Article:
The usual steel springs that are found at the tail and on the driver of our beloved budget flashlights are real voltage eaters, for single li-ion lights that is something you do not want, it means a lower current or shorter regulation periods, depending on battery, current and driver type. If you want to improve your flashlight, one of the most effective ways is to improve the springs. A common and very good way to improve them is soldering a piece of 'copper braid' through the middle of the spring. Although that very succesfully lowers the resistance , it requires some fairly precize work and the end result is always rather ugly.
Today I got a batch of 200 springs that I had custom made by a dutch spring company (not for cheap, small batches are expensive, it was a gamble), it is a robust spring made of phosfor bronze, diameter 10mm, height 15mm. Having high hopes for the performance (and fear for them not performing well) I did some testing today. I chose some fellow contestants:
From left to right: 1)my custom made spring, 2)a small 'carobronze spring' from Fasttech, 3)the new Beryllium-copper driver spring from intl-outdoor, 4)a sturdy steel spring that was on the stock driver of the UF-1405 flashlight, 5)some steel spring from the spare parts box, 6)another spare steel spring, 7)the short spring from a NANJG105C driver, 8)some spring that came with a flashlight host and that I reckoned it could well be a copper alloy.
The plan was to measure the voltage drop at 6A, which is a current that is common among hotrod modded flashlights. I'm sure you can derive the voltage drops for all other currents from that. Of course some springs are longer than others, some are thicker, but since you have the above picture with it you will be able to judge the measurements to value. After some soldering solid copper leads (all solder joints were done well, double-checked for good contact) I made them into this piece of art :-)
I used my power supply and a resistor load (two fan-cooled 100W 0.5 Ohm resistors parallel) to create a 6A circuitry, and measured the voltage over each spring:
I measured every spring twice and got comparable results, I think the values are correct and typical for that spring :
|spring 1||djozz custom phosfor bronze||98 mV|
|spring 2||Fasttech 'carobronze'||101 mV|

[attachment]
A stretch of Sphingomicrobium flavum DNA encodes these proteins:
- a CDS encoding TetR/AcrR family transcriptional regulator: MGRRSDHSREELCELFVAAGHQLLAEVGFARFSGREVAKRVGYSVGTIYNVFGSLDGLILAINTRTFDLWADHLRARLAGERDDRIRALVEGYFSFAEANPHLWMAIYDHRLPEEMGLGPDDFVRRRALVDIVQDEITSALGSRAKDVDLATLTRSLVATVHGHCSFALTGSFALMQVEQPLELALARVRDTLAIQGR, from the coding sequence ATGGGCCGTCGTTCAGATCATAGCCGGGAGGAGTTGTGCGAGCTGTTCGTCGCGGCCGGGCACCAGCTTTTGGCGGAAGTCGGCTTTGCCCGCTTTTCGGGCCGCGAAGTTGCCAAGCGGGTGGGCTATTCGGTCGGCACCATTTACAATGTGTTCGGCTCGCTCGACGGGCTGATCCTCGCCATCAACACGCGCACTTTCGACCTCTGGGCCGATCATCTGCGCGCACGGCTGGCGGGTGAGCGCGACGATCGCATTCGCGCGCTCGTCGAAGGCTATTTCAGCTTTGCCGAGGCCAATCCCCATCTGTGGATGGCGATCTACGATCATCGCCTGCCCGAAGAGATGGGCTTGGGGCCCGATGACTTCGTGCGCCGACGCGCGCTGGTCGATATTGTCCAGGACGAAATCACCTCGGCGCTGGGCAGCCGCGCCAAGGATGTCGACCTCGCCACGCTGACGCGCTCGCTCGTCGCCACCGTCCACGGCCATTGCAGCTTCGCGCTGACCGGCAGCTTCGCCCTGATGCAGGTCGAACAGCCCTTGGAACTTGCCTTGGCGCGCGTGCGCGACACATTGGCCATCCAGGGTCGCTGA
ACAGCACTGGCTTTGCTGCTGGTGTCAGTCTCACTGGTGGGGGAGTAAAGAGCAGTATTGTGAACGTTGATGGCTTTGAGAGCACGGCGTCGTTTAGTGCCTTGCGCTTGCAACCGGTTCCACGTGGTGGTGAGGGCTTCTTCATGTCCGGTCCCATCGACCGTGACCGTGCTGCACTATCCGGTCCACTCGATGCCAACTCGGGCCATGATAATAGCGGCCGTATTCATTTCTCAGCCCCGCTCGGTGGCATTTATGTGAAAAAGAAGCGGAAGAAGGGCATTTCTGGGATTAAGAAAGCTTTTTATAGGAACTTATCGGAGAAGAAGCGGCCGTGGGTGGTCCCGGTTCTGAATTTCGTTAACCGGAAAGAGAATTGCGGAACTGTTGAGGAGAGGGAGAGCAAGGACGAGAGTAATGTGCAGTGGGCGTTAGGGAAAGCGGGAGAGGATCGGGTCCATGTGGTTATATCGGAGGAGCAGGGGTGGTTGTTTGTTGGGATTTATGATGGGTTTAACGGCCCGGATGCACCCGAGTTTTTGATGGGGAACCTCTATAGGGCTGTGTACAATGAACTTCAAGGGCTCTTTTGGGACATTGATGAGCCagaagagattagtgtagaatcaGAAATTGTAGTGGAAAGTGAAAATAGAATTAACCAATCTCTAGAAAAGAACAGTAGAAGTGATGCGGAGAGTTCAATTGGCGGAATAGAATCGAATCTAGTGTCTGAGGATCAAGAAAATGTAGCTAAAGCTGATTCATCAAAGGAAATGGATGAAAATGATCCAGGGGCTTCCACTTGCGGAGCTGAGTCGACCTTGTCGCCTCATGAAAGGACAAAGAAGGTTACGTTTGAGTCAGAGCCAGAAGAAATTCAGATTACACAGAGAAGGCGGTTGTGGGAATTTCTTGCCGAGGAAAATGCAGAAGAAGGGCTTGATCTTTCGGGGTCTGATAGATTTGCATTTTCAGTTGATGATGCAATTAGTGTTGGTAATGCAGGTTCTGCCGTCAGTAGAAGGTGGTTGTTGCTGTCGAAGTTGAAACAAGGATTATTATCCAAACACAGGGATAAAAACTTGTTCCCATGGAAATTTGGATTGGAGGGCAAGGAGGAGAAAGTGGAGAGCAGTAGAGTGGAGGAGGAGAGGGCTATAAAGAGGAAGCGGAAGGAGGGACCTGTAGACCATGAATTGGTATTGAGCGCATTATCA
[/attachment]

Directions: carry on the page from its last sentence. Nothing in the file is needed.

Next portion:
|spring 3||Int-outdoor Beryllium-copper '45% IACS'||17 mV|
|spring 4||Uniquefire UF-1405 steel driver spring||228 mV|
|spring 5||some steel spring I||298 mV|
|spring 6||some steel spring II||285 mV|
|spring 7||NANJG105C driver spring||82 mV|
|spring 8||some hopefully copper alloy spring||288 mV|
-my custom spring performs almost 3 times as good as the average steel spring, good enough for a medium driven flashlight but IMO not good enough for a hotrod. Of course I hoped for a lot better, so I lost the gamble here unfortunately :-( I don't think I can sell them to you guys for cost price (1 dollar/spring)
-the carobronze Fasttech spring performs similar as my custom spring, it really helps using a copper alloy compared to steel
-the intl-outdoor spring is the clear winner. It is a short spring, I guess about 3 times as short as my custom spring (both are 1mm wire diameter), but it performs 6 times better. So their special alloy really works, it is about twice as good as the phosfor bronze of the custom spring!
-the NANJG105C spring is very thick and short but still eats 82 mV at 6A, that is significant in a single li-ion direct drive situation!
-steel springs are no good, spring nr 8 is probably also steel
So what does copper braiding do then? I checked that on spring nr. 5, without braiding it measured 298mV. I used rather thin 'Good Wick' copper braid, zigzagged it a bit through the middle of the spring, and got the following result:
As you can see in the picture: 13.7 mV at 6A, that is great! Loosely extrapolating the intl-outdoor spring to the size of spring number 5 it would measure at least 40mV, that is good, but still worse than a copper-braided spring.
Conclusion from this test:
Despite the work doing it and the ugly result, for the moment copper braiding is still KING!